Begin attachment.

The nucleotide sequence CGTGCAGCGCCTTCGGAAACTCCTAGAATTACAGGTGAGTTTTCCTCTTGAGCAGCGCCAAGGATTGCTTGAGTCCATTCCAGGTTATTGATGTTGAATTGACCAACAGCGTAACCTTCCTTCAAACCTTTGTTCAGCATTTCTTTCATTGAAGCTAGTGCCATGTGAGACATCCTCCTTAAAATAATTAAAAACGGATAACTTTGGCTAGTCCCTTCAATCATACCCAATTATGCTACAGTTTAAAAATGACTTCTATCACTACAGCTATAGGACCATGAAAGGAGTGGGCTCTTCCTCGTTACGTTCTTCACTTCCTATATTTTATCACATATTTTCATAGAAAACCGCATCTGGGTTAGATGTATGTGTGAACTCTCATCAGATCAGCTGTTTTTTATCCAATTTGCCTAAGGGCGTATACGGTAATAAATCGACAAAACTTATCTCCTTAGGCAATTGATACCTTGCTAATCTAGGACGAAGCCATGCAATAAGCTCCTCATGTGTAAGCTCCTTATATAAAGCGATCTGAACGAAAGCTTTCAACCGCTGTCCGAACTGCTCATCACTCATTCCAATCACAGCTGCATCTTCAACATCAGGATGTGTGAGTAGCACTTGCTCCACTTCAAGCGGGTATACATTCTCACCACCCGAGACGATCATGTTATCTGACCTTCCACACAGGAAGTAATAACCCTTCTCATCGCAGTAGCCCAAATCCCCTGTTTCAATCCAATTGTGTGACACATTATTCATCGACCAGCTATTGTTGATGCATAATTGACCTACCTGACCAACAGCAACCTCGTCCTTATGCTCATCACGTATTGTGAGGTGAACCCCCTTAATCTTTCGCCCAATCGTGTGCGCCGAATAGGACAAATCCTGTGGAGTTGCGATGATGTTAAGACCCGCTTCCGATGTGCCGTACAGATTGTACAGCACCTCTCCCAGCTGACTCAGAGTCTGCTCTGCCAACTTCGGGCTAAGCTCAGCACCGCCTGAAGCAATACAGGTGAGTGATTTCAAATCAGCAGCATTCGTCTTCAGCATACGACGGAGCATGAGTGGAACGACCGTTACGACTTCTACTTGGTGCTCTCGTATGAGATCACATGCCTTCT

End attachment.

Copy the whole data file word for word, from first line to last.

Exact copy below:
The nucleotide sequence CGTGCAGCGCCTTCGGAAACTCCTAGAATTACAGGTGAGTTTTCCTCTTGAGCAGCGCCAAGGATTGCTTGAGTCCATTCCAGGTTATTGATGTTGAATTGACCAACAGCGTAACCTTCCTTCAAACCTTTGTTCAGCATTTCTTTCATTGAAGCTAGTGCCATGTGAGACATCCTCCTTAAAATAATTAAAAACGGATAACTTTGGCTAGTCCCTTCAATCATACCCAATTATGCTACAGTTTAAAAATGACTTCTATCACTACAGCTATAGGACCATGAAAGGAGTGGGCTCTTCCTCGTTACGTTCTTCACTTCCTATATTTTATCACATATTTTCATAGAAAACCGCATCTGGGTTAGATGTATGTGTGAACTCTCATCAGATCAGCTGTTTTTTATCCAATTTGCCTAAGGGCGTATACGGTAATAAATCGACAAAACTTATCTCCTTAGGCAATTGATACCTTGCTAATCTAGGACGAAGCCATGCAATAAGCTCCTCATGTGTAAGCTCCTTATATAAAGCGATCTGAACGAAAGCTTTCAACCGCTGTCCGAACTGCTCATCACTCATTCCAATCACAGCTGCATCTTCAACATCAGGATGTGTGAGTAGCACTTGCTCCACTTCAAGCGGGTATACATTCTCACCACCCGAGACGATCATGTTATCTGACCTTCCACACAGGAAGTAATAACCCTTCTCATCGCAGTAGCCCAAATCCCCTGTTTCAATCCAATTGTGTGACACATTATTCATCGACCAGCTATTGTTGATGCATAATTGACCTACCTGACCAACAGCAACCTCGTCCTTATGCTCATCACGTATTGTGAGGTGAACCCCCTTAATCTTTCGCCCAATCGTGTGCGCCGAATAGGACAAATCCTGTGGAGTTGCGATGATGTTAAGACCCGCTTCCGATGTGCCGTACAGATTGTACAGCACCTCTCCCAGCTGACTCAGAGTCTGCTCTGCCAACTTCGGGCTAAGCTCAGCACCGCCTGAAGCAATACAGGTGAGTGATTTCAAATCAGCAGCATTCGTCTTCAGCATACGACGGAGCATGAGTGGAACGACCGTTACGACTTCTACTTGGTGCTCTCGTATGAGATCACATGCCTTCT